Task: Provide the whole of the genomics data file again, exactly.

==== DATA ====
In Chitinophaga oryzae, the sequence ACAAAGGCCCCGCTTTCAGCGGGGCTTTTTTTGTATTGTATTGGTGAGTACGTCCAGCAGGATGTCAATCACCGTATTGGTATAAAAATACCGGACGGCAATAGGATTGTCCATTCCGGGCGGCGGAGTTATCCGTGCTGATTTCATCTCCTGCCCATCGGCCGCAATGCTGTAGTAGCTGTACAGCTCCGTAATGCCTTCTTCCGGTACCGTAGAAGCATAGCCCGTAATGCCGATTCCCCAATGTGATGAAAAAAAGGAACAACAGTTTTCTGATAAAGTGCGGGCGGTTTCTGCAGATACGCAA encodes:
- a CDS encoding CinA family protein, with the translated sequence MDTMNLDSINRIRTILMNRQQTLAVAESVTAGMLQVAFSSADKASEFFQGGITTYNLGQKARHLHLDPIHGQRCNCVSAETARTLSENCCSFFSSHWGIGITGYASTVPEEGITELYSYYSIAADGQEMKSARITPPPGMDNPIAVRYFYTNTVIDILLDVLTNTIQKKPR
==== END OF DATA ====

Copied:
In Chitinophaga oryzae, the sequence ACAAAGGCCCCGCTTTCAGCGGGGCTTTTTTTGTATTGTATTGGTGAGTACGTCCAGCAGGATGTCAATCACCGTATTGGTATAAAAATACCGGACGGCAATAGGATTGTCCATTCCGGGCGGCGGAGTTATCCGTGCTGATTTCATCTCCTGCCCATCGGCCGCAATGCTGTAGTAGCTGTACAGCTCCGTAATGCCTTCTTCCGGTACCGTAGAAGCATAGCCCGTAATGCCGATTCCCCAATGTGATGAAAAAAAGGAACAACAGTTTTCTGATAAAGTGCGGGCGGTTTCTGCAGATACGCAA encodes:
- a CDS encoding CinA family protein, with the translated sequence MDTMNLDSINRIRTILMNRQQTLAVAESVTAGMLQVAFSSADKASEFFQGGITTYNLGQKARHLHLDPIHGQRCNCVSAETARTLSENCCSFFSSHWGIGITGYASTVPEEGITELYSYYSIAADGQEMKSARITPPPGMDNPIAVRYFYTNTVIDILLDVLTNTIQKKPR